If your learners need to be able to use English abroad, then teach the language they will need to use abroad. This is applicable at any level. For example, at a lower level, you might help students understand train and airline announcements, language for commercial transactions and directions, etc. Higher level students may wish to understand and be able to discuss news and current events when abroad, so build in lesson time for this. Supplement and extend course materials with relevant materials from the web. For example, supplement a unit on sports with sports news, blogs or gossip about sports figures, podcasts or news about the impact of sporting events in the local area – whatever is current and relevant and of interest to the students.

Make use of 24/7

Adult learners are generally willing to learn anywhere at any time, so provide plenty of materials for them to continue learning outside of class. Many course materials have online components, but students can also listen to English on their smartphones on the bus or to a CD/ MP3 player while driving. Those who love fiction can be given graded readers to read at home, or they can listen to downloaded audiobooks. Those who like writing can communicate by posting comments on blogs or by writing emails to another student in class.

Revise, revise, revise

Older learners may need more revision than younger ones, so build in plenty of revision. This doesn’t mean repeating lessons. Find new contexts and situations for your students to use the language they have learned. Don’t be afraid to repeat listening texts again for revision in the next lesson, especially at the lower levels.

Have fun

Adult learners are likely to be learning in their own time and may be attending classes partly for social reasons. It is obviously important to set learning goals, but you can still have fun reaching them.

Invitation to share your ideas

We are interested in hearing your ideas about teaching the over 50s, so please comment on this post and take part in our live Facebook chat on Friday 24 January at 12pm GMT.

Please keep your challenges coming. The best way to let us know is by leaving a comment below or on the EFLproblems blog post. We will respond to your challenges in a blog every two weeks. Each blog will be followed by a live Facebook chat to discuss the challenge answered in the blog. Be sure to Like our Facebook page to be reminded about the upcoming live chats.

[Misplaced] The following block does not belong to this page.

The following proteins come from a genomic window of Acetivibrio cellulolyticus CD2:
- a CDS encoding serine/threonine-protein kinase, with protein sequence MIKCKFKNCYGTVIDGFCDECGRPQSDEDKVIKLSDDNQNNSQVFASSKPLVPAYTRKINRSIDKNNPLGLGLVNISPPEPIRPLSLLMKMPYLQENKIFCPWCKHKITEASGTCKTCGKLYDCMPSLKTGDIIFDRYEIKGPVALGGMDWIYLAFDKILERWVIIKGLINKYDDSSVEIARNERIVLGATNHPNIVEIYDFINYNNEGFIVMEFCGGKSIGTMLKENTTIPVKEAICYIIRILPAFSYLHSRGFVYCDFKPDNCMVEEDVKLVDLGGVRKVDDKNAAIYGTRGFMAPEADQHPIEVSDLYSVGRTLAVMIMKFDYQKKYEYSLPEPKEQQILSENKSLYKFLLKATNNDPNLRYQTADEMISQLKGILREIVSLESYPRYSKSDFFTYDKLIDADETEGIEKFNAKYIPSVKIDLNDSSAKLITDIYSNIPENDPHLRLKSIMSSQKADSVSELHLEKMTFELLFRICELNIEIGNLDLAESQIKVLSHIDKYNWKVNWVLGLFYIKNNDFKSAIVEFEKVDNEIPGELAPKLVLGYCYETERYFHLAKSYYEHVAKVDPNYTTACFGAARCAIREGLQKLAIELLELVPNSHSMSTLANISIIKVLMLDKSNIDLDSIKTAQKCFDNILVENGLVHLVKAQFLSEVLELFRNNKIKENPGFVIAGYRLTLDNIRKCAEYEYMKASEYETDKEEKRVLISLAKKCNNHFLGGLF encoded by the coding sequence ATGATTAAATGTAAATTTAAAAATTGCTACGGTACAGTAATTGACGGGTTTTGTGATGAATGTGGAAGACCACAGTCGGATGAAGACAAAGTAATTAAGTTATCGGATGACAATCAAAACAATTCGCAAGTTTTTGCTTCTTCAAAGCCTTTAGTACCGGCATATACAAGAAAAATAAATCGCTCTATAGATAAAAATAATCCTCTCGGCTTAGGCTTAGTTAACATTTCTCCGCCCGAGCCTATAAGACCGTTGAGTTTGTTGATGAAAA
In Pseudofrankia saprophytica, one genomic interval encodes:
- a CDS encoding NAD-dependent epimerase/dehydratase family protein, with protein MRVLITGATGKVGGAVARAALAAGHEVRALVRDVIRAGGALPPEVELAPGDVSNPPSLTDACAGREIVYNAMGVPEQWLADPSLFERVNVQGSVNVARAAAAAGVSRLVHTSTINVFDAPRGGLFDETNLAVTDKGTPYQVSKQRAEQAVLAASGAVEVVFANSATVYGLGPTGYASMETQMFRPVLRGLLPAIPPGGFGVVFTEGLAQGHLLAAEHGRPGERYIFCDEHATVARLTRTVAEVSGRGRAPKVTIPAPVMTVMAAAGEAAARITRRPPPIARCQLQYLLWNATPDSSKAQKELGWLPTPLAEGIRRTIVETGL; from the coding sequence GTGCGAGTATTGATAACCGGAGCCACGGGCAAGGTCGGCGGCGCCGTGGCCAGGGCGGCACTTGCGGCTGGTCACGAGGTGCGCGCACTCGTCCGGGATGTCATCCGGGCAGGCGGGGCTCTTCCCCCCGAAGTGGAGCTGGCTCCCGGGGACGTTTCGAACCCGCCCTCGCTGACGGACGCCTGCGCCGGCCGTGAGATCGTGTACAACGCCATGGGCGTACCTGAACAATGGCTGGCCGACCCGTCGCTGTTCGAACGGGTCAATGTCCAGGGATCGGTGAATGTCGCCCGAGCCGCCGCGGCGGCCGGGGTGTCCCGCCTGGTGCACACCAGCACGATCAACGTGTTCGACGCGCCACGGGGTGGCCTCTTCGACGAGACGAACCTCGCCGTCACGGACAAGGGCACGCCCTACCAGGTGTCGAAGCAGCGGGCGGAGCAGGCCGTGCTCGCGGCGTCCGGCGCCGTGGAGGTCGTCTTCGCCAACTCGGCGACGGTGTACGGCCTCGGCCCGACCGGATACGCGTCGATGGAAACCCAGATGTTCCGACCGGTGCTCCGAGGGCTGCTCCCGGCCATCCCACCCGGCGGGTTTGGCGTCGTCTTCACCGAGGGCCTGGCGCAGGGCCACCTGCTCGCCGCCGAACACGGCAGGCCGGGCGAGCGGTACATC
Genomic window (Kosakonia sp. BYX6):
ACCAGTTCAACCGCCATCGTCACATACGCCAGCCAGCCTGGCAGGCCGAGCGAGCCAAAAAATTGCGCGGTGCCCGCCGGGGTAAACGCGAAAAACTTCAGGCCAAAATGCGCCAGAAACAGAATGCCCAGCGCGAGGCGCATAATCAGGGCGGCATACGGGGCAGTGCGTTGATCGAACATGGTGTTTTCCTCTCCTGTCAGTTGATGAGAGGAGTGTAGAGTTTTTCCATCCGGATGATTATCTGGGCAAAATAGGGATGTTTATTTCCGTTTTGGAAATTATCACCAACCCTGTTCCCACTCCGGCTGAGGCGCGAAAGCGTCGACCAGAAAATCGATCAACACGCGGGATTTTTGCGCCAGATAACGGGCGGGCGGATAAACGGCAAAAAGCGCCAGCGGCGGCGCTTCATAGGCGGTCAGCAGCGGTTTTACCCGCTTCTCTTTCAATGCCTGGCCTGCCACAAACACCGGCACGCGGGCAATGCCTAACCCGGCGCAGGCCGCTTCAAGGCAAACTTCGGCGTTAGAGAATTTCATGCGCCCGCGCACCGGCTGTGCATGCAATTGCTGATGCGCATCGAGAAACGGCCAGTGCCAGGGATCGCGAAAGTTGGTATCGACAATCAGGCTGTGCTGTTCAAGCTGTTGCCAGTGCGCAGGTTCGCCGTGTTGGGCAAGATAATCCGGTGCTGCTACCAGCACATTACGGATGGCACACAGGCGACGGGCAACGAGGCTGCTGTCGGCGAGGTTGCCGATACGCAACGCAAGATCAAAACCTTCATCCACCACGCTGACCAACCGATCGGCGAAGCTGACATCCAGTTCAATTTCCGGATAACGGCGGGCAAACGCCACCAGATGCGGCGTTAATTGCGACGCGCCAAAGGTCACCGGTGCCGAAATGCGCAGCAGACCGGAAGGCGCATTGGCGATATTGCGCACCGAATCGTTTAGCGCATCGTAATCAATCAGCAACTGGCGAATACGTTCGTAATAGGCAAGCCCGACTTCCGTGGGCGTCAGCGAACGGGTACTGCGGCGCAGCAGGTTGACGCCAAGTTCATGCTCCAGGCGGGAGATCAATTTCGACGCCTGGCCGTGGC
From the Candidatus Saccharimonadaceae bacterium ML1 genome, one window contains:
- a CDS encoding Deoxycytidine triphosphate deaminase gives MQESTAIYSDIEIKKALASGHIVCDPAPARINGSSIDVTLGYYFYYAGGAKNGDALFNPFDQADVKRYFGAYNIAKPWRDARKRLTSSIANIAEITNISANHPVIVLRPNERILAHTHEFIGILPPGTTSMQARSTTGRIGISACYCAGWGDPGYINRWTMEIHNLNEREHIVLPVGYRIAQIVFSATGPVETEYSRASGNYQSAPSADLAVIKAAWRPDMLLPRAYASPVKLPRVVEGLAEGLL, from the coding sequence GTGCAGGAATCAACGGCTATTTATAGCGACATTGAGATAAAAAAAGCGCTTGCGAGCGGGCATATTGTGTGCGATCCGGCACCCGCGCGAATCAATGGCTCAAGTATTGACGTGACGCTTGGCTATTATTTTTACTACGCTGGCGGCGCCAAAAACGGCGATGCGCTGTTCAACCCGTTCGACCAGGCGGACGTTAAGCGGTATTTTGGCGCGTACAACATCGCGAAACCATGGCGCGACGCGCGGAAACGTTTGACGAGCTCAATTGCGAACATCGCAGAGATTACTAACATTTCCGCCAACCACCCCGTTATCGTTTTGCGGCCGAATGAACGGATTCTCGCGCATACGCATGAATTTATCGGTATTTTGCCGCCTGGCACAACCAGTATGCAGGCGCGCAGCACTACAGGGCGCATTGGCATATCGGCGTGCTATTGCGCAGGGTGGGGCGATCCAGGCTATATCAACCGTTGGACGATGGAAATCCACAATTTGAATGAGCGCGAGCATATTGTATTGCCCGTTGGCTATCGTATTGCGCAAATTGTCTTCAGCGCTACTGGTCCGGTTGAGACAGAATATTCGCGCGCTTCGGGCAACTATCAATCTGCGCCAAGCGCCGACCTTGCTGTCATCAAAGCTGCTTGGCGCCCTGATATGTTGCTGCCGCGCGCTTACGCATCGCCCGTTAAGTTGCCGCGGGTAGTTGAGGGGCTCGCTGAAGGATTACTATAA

Author: OUP Professional Development

The Professional Development Team has 65+ years of teaching and training experience between us. We regularly attend and speak at local, national, regional and international conferences as well as running workshops and seminars and delivering webinars to teachers all over the world. We take part in social media channels such as facebook and twitter and do our best to stay up-to-speed with current trends and discussions through various media (blogs, new publishing etc.) and by talking to and working with other educators (teachers, trainers, authors etc.).

12 thoughts on “#EFLproblems – Teaching the over 50s

  1. I have been doing private lessons for more than 25 years in Italy,to every age and grade………using as a base OUP Departures and Connections(I have never used Arrivals! – no need!)…….I would just like to repeat what I tell my students:- you must never worry about the mistakes you make – laugh at them and they will remain better fixed for the next time……..also,just remember when you are speaking english abraord,that english may well not be that person’s mother-tongue either!!!

    Keep up the good work!!!!

    Bob Woodbridge (Italy)

    • So good to hear that you too love Departures and Connections. I’ve been using tons of different textbooks in my 25 year teaching career but I am so fond of these old ones. I still use some texts from them (The Smuggler being one of my favourites)

  2. Thank you so much. I appreciated that because I am 50 years old. With my best regards Hazis Aliu Albania

    On Thu, Jan 23, 2014 at 11:26 AM, Oxford University Press wrote:

    > OUP Professional Development posted: “Were helping to solve your EFL > teaching problems by answering your questions every two weeks. This week’s > blog is in response to Simone’s blog comment requesting extra hints for > teaching the over 50s. Stacey Hughes from the Professional Development Team > “

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  8. Thank you for sharing.I mean i am aware a lot of these tips, but a summary is always useful.Thanks!

  9. And I also think these tips are also good for adults between 30 and 40 or a bit above .

  10. And one more thing: listening has always been in focus in my teaching experience. It is really demotivating, or can be, as the article says, when someone cannot connect to real listening in or outside classes. I had always given my students tasks and tips to develop this skill on their own, and it takes time,but it is worth it, because doing some listening with tasks develop speaking skills as well.So this is very important.And it is very important to choose the right level, context , etc. for an individual.